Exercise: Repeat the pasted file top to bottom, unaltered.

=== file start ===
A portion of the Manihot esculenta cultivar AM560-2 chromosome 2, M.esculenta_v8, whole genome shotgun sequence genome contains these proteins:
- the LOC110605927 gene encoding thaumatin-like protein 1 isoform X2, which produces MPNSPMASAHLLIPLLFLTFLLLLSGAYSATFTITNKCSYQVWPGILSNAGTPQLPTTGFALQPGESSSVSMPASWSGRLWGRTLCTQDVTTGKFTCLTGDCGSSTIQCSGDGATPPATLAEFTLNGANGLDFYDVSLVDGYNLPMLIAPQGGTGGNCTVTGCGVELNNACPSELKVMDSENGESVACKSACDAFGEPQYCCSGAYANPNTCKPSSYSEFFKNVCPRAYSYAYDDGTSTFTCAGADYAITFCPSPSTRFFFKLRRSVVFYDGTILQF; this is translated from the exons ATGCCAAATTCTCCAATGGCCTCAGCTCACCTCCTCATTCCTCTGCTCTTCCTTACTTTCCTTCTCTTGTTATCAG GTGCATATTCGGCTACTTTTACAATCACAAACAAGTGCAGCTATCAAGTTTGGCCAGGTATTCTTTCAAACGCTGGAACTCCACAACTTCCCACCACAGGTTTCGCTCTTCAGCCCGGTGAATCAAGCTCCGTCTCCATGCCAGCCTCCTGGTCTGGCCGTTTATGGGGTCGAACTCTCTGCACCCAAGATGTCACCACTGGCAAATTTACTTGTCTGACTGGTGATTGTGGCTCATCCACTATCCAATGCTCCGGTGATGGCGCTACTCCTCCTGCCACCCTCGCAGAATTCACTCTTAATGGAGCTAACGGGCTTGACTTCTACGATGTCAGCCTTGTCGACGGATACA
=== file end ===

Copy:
A portion of the Manihot esculenta cultivar AM560-2 chromosome 2, M.esculenta_v8, whole genome shotgun sequence genome contains these proteins:
- the LOC110605927 gene encoding thaumatin-like protein 1 isoform X2, which produces MPNSPMASAHLLIPLLFLTFLLLLSGAYSATFTITNKCSYQVWPGILSNAGTPQLPTTGFALQPGESSSVSMPASWSGRLWGRTLCTQDVTTGKFTCLTGDCGSSTIQCSGDGATPPATLAEFTLNGANGLDFYDVSLVDGYNLPMLIAPQGGTGGNCTVTGCGVELNNACPSELKVMDSENGESVACKSACDAFGEPQYCCSGAYANPNTCKPSSYSEFFKNVCPRAYSYAYDDGTSTFTCAGADYAITFCPSPSTRFFFKLRRSVVFYDGTILQF; this is translated from the exons ATGCCAAATTCTCCAATGGCCTCAGCTCACCTCCTCATTCCTCTGCTCTTCCTTACTTTCCTTCTCTTGTTATCAG GTGCATATTCGGCTACTTTTACAATCACAAACAAGTGCAGCTATCAAGTTTGGCCAGGTATTCTTTCAAACGCTGGAACTCCACAACTTCCCACCACAGGTTTCGCTCTTCAGCCCGGTGAATCAAGCTCCGTCTCCATGCCAGCCTCCTGGTCTGGCCGTTTATGGGGTCGAACTCTCTGCACCCAAGATGTCACCACTGGCAAATTTACTTGTCTGACTGGTGATTGTGGCTCATCCACTATCCAATGCTCCGGTGATGGCGCTACTCCTCCTGCCACCCTCGCAGAATTCACTCTTAATGGAGCTAACGGGCTTGACTTCTACGATGTCAGCCTTGTCGACGGATACA